For decades, the people of Avatime in the Volta Region cultivated apples, grapes, Irish potatoes and tea with great zeal and enthusiasm.
The highly fertile soils on the slopes of the Avatime Mountains and the sub-tropical weather guaranteed bountiful harvests of the crops, alongside oranges and bananas.
Meanwhile, mosquitoes are not able to survive the cold Avatime weather, and so there is no malaria in the area and that ensures a healthy and large work force on the farms.
Sadly, however, the departure of the German missionaries of the E.P. Church, Ghana from the area about a century ago, resulted in the lack of interest among the locals to cultivate those fruits and the Avatime tea on a large scale.
A large number of young people subsequently abandoned their farmlands for the urban centres to search for jobs, leaving the potato and grape fields for the forests to swallow.
With time, many thought the production of apples, grapes, potatoes and tea in Avatime had fallen into oblivion.
But a new dawn is breaking with vast promises to revive the farm practice on a more vigorous and modern note.
The Osie of Avatime, Osie Adza Tekpor VII, told the Daily Graphic at Avatime-Vane last weekend that a total of 700 acres had been set aside on the slopes of the mountains as well as the low-lying areas of Avatime-Fume for that purpose.
“This will create 2,000 jobs for young people from the seven Avatime divisions – Vane, Biakpa, Amedzofe, Fume, Dzokpe, Dzogbefeme and Biakpa,” he said.
According to Osie Tekpor, the project, which would commence in September this year on a five-year pilot, with an initial capital of US$150,000, will be expanded by 100 acres every year.
He said the cultivation of the traditional brown rice of Avatime would also be boosted under the project.
The Osie said three companies from the United States and United Kingdom were set to release funds for the project.
He, however, declined to mention their names, but said they were highly reputable groups across the globe.
Osie Tekpor said the project would progress side-by-side with the area’s tourism development plan, which included the renovation of the missionaries’ cemetery at Amedzofe and planting of new plant species in addition to the exotic flower forests of the area.
Resources would also be committed to marketing the captivating area’s waterfalls - Ote at Amedzofe, Ayivie at Gbadzeme, another one at Fume, and also the historical caves and other relics at Biakpa, he told the Daily Graphic.
Those moves, Osie Tekpor said, would add significantly to the area's natural attraction force such as the Gemi Mountain at Amedzofe, which is the highest human settlement in Ghana at a height of 800 metres, and the traditional capital, Vane, resting at a height at 700 metres, covered by the dense green vegetation and diverse cloud formations.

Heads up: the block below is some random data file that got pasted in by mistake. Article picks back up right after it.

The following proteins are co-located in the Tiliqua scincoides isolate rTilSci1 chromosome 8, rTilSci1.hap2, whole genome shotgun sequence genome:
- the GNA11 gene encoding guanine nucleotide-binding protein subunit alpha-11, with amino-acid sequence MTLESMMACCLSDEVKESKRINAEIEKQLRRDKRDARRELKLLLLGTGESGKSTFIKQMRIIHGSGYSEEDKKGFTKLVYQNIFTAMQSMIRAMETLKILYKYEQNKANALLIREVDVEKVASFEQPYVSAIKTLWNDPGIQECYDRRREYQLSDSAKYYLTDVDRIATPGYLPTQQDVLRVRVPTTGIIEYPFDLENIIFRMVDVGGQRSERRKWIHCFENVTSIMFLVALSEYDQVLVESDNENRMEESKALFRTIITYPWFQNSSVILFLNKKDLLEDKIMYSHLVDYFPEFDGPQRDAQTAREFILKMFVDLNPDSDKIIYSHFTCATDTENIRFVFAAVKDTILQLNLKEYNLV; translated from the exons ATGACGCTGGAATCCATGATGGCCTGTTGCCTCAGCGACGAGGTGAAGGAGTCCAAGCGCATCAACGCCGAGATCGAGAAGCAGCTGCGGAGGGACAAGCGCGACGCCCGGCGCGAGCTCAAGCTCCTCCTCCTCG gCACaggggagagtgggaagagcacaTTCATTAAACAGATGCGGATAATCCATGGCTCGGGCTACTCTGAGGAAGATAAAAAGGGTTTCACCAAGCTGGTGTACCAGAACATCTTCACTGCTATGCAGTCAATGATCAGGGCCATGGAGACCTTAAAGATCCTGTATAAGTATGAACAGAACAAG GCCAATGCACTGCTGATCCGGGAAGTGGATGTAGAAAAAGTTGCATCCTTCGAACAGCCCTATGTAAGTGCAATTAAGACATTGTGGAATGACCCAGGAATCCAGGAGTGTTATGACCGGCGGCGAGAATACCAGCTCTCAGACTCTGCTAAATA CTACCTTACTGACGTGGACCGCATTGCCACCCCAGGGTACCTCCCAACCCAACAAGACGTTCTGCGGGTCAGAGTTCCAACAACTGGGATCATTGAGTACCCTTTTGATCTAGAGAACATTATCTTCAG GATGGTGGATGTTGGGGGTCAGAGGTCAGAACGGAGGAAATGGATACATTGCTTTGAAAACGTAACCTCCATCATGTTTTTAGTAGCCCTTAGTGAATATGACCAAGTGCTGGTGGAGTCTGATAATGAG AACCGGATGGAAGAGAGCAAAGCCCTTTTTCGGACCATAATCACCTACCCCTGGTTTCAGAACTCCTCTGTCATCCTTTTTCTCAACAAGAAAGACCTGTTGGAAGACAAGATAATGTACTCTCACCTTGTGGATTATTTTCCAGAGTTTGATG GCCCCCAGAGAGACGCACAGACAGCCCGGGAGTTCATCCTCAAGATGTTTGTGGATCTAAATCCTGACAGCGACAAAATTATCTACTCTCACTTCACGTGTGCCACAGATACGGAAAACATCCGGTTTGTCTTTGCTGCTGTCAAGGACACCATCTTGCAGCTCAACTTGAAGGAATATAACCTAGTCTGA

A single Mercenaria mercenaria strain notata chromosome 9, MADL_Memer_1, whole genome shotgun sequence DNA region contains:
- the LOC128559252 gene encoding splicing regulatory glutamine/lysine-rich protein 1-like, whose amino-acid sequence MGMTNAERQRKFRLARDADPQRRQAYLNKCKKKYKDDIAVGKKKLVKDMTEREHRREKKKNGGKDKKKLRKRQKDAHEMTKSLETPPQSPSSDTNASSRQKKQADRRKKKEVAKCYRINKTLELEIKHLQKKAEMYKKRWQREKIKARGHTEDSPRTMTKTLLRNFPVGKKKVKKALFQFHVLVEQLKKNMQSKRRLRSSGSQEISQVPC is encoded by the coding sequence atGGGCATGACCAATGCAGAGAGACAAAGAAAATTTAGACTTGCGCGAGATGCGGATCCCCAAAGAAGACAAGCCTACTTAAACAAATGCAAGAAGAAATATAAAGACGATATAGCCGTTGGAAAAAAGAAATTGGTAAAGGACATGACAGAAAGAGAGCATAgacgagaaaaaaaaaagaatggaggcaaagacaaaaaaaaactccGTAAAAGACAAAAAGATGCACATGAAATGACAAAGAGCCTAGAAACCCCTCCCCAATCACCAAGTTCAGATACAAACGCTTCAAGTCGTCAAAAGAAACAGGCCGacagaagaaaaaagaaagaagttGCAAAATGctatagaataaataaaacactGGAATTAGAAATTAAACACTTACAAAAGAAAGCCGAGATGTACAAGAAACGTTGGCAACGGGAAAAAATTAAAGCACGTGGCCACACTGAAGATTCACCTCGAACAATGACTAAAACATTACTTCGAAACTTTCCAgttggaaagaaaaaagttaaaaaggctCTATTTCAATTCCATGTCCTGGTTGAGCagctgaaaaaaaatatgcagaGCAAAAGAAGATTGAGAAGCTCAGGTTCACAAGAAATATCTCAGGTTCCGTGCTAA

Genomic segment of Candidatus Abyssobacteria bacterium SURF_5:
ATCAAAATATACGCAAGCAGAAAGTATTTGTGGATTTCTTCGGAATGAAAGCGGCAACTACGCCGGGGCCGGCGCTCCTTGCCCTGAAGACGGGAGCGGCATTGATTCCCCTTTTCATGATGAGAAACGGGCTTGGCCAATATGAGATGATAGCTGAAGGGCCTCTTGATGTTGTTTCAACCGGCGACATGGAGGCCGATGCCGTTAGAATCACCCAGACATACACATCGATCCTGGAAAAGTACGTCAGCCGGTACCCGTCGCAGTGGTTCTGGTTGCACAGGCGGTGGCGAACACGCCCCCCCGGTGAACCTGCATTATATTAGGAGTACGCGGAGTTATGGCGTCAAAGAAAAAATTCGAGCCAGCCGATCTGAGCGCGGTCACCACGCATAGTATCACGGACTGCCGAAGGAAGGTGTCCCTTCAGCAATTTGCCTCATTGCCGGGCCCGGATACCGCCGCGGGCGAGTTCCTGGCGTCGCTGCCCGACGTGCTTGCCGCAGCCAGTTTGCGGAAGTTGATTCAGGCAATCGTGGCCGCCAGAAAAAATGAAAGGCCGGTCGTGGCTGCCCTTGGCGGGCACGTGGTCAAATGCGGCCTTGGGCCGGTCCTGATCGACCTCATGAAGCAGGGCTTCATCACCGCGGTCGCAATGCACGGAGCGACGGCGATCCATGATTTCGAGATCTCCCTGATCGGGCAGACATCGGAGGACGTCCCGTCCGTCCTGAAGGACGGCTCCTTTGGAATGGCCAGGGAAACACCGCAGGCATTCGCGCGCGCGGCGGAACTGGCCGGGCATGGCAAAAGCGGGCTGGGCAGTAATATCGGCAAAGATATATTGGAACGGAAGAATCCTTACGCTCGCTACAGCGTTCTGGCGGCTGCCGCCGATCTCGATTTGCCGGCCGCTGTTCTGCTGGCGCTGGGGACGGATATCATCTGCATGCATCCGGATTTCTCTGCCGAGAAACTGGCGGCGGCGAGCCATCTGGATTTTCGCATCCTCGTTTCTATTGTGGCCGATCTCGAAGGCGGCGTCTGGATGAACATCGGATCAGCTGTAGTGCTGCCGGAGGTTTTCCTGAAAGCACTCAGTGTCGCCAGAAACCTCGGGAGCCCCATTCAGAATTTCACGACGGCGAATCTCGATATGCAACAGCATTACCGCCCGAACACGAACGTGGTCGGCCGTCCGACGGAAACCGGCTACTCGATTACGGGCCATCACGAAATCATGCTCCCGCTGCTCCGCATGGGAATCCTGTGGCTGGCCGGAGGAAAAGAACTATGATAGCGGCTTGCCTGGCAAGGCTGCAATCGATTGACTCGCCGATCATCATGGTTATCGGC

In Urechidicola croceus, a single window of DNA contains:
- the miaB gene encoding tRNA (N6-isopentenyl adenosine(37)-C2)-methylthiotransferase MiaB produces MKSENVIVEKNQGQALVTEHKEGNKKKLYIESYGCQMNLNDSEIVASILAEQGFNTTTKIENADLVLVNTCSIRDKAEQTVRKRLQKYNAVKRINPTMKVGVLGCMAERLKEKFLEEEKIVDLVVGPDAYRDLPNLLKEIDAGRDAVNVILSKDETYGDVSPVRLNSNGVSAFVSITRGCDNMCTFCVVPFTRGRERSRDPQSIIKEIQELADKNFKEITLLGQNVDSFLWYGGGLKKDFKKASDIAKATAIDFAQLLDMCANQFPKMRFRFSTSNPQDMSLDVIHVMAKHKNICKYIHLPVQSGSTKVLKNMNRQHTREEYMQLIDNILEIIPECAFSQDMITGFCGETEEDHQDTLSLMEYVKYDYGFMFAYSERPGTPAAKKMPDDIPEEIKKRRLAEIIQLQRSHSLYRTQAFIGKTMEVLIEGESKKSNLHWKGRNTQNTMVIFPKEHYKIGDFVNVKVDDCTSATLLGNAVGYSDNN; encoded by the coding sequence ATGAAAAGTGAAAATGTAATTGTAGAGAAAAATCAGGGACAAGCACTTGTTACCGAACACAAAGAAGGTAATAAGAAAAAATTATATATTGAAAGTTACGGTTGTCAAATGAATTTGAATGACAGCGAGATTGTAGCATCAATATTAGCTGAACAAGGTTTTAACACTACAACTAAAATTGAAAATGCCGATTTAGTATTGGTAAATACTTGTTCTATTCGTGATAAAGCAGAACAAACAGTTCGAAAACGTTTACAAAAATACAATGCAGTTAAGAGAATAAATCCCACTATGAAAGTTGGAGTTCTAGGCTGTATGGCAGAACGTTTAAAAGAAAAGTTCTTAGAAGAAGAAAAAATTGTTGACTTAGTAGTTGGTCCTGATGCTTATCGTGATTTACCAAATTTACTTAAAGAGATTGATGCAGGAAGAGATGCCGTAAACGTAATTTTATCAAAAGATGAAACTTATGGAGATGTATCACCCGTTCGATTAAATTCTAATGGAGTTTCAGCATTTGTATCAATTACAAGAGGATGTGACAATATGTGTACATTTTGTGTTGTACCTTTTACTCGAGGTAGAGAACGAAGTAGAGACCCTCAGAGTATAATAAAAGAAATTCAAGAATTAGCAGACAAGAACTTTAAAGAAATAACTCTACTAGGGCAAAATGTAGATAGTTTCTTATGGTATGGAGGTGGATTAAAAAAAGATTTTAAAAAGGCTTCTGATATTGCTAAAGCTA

The Osie expressed serious misgivings about the activities of unscrupulous chain saw operators who were felling trees in forests on the slopes of the mountains in recent times.
He said a special task force had been formed with support from the Forestry Commission do deal with those behind the menace swiftly and ruthlessly.
A retired teacher at Avatime-Amedzofe, Kofi Atikpui, 73, recalled with nostalgia how he happily assisted his uncle on the family’s apple farm, in his teenage days.
He said the apple yields were generous but the family did not produce the fruits for money.
“We ate most of what we produced and only sold a few to the tourists who came occasionally to Avatime-Amedzofe,” he said.
According to him, it was trendy in those days to eat a cocktail of apples and grapes for lunch.
The pensioner said he still had the skills to cultivate apples and he was also ready to teach young people how to cultivate the fruit.
He said the revival of the cultivation of apples and grapes was a step in the right direction, as it would definitely help the youth to earn decent incomes, without going to wander about aimlessly in the urban centres in search of non-existent jobs.
Mr Atikpui said it would also be proper to involve the various basic and senior high schools in Avatime in the project, which he described as most laudable.
He said there was vast land in Avatime for the project and ready markets for apples in the urban centres and nearby Togo made prospects of the project very bright.
“We hope this starts sooner than later,” Mr Atikpui added.
For his part, the Ho West District Chief Executive (DCE), Ernest Victor Apau, described the agricultural and tourism development plans by the Avatime Traditional Authority as highly laudable.
He gave the assurance that the assembly would support those plans technically, materially and in various ways to ensure their success.